I hope that my experiences here come part of the way to giving any prospective writers the confidence to start writing. Writing, whether it be a short article on a website or a longer paper, has given me a tremendous opportunity to communicate with others I would never have – from senior commanders, military personnel, and public servants, to academia and industry. It has been important for me as a way of structuring my thoughts, and with a compulsion to write for my own website, a way of forcing myself to think through problems aloud. As Captain Bec Marlow wrote, ‘[i]t is your own ideas and understanding that you are unpacking and getting it down on a page will enhance your own understanding of what it is you do.’ Most of all, it has given me an opportunity to engage others, and opportunity to convince and influence.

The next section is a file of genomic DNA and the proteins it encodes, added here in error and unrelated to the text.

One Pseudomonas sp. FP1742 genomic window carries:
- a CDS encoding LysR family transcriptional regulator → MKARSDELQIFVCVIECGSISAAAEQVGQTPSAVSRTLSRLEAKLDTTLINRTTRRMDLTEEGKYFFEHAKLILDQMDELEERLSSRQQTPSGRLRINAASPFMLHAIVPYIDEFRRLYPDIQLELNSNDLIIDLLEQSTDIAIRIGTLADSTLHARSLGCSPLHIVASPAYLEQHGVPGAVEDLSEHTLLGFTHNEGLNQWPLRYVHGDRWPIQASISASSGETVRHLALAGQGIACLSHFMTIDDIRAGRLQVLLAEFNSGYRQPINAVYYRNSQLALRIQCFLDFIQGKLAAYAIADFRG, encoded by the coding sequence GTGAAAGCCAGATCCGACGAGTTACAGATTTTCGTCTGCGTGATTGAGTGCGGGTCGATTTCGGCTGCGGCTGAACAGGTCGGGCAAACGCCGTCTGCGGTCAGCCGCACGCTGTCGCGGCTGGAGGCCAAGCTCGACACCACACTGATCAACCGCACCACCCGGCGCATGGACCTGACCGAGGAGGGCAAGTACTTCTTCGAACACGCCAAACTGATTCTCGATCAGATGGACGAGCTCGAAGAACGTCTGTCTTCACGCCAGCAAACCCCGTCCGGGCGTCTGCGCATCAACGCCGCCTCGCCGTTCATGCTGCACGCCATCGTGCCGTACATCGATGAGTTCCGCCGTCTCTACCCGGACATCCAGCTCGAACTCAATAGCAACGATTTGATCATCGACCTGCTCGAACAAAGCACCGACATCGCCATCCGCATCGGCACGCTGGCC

We are fortunate to be an organisation that enables us to have this influence. Defence has not always been this way. I sincerely hope you take the opportunity, as the rest of Defence is waiting for you. You can make a difference by writing. And once you do take your first steps as a writer, remember to keep up the momentum!
Lieutenant Colonel David Beaumont (T: @davidblogistics) is Chief Instructor at the Army School of Logistics Operations. He writes regularly at ‘Logistics In War’, a website which discusses logistics and its impact on war (www.logisticsinwar.com). In 2020 he will assume the role of Director of the Australian Army Research Centre.